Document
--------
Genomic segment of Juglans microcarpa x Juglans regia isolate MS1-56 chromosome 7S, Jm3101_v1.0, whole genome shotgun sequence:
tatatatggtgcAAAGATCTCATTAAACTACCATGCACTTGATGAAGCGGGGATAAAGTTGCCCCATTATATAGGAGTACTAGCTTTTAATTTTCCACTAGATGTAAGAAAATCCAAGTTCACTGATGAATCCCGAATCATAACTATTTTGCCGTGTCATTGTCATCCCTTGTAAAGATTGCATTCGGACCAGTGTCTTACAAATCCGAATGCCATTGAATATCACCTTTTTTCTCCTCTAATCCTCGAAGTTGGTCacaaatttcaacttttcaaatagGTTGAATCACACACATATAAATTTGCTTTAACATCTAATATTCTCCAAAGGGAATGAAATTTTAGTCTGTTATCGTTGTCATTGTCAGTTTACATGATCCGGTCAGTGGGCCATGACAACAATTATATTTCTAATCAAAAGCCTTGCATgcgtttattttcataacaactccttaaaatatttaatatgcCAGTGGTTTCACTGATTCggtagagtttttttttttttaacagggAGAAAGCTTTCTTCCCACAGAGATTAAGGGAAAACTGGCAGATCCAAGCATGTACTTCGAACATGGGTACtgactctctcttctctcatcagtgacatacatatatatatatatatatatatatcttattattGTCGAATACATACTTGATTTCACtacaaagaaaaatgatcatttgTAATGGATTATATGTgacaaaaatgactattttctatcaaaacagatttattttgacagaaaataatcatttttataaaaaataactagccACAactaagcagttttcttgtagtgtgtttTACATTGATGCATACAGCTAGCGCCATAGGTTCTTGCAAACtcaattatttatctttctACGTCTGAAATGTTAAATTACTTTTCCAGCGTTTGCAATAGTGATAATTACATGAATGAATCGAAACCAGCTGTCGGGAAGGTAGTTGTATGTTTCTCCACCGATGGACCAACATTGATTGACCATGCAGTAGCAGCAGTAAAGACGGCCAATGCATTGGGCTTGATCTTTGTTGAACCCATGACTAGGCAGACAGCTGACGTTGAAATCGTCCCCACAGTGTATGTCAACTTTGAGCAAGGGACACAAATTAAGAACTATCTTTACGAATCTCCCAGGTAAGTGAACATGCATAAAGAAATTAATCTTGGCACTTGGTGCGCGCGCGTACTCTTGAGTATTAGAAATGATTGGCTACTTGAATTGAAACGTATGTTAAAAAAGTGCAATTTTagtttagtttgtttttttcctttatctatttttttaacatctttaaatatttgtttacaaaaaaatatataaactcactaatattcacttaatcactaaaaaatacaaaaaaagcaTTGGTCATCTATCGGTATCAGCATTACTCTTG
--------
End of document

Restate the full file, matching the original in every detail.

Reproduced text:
Genomic segment of Juglans microcarpa x Juglans regia isolate MS1-56 chromosome 7S, Jm3101_v1.0, whole genome shotgun sequence:
tatatatggtgcAAAGATCTCATTAAACTACCATGCACTTGATGAAGCGGGGATAAAGTTGCCCCATTATATAGGAGTACTAGCTTTTAATTTTCCACTAGATGTAAGAAAATCCAAGTTCACTGATGAATCCCGAATCATAACTATTTTGCCGTGTCATTGTCATCCCTTGTAAAGATTGCATTCGGACCAGTGTCTTACAAATCCGAATGCCATTGAATATCACCTTTTTTCTCCTCTAATCCTCGAAGTTGGTCacaaatttcaacttttcaaatagGTTGAATCACACACATATAAATTTGCTTTAACATCTAATATTCTCCAAAGGGAATGAAATTTTAGTCTGTTATCGTTGTCATTGTCAGTTTACATGATCCGGTCAGTGGGCCATGACAACAATTATATTTCTAATCAAAAGCCTTGCATgcgtttattttcataacaactccttaaaatatttaatatgcCAGTGGTTTCACTGATTCggtagagtttttttttttttaacagggAGAAAGCTTTCTTCCCACAGAGATTAAGGGAAAACTGGCAGATCCAAGCATGTACTTCGAACATGGGTACtgactctctcttctctcatcagtgacatacatatatatatatatatatatatatcttattattGTCGAATACATACTTGATTTCACtacaaagaaaaatgatcatttgTAATGGATTATATGTgacaaaaatgactattttctatcaaaacagatttattttgacagaaaataatcatttttataaaaaataactagccACAactaagcagttttcttgtagtgtgtttTACATTGATGCATACAGCTAGCGCCATAGGTTCTTGCAAACtcaattatttatctttctACGTCTGAAATGTTAAATTACTTTTCCAGCGTTTGCAATAGTGATAATTACATGAATGAATCGAAACCAGCTGTCGGGAAGGTAGTTGTATGTTTCTCCACCGATGGACCAACATTGATTGACCATGCAGTAGCAGCAGTAAAGACGGCCAATGCATTGGGCTTGATCTTTGTTGAACCCATGACTAGGCAGACAGCTGACGTTGAAATCGTCCCCACAGTGTATGTCAACTTTGAGCAAGGGACACAAATTAAGAACTATCTTTACGAATCTCCCAGGTAAGTGAACATGCATAAAGAAATTAATCTTGGCACTTGGTGCGCGCGCGTACTCTTGAGTATTAGAAATGATTGGCTACTTGAATTGAAACGTATGTTAAAAAAGTGCAATTTTagtttagtttgtttttttcctttatctatttttttaacatctttaaatatttgtttacaaaaaaatatataaactcactaatattcacttaatcactaaaaaatacaaaaaaagcaTTGGTCATCTATCGGTATCAGCATTACTCTTG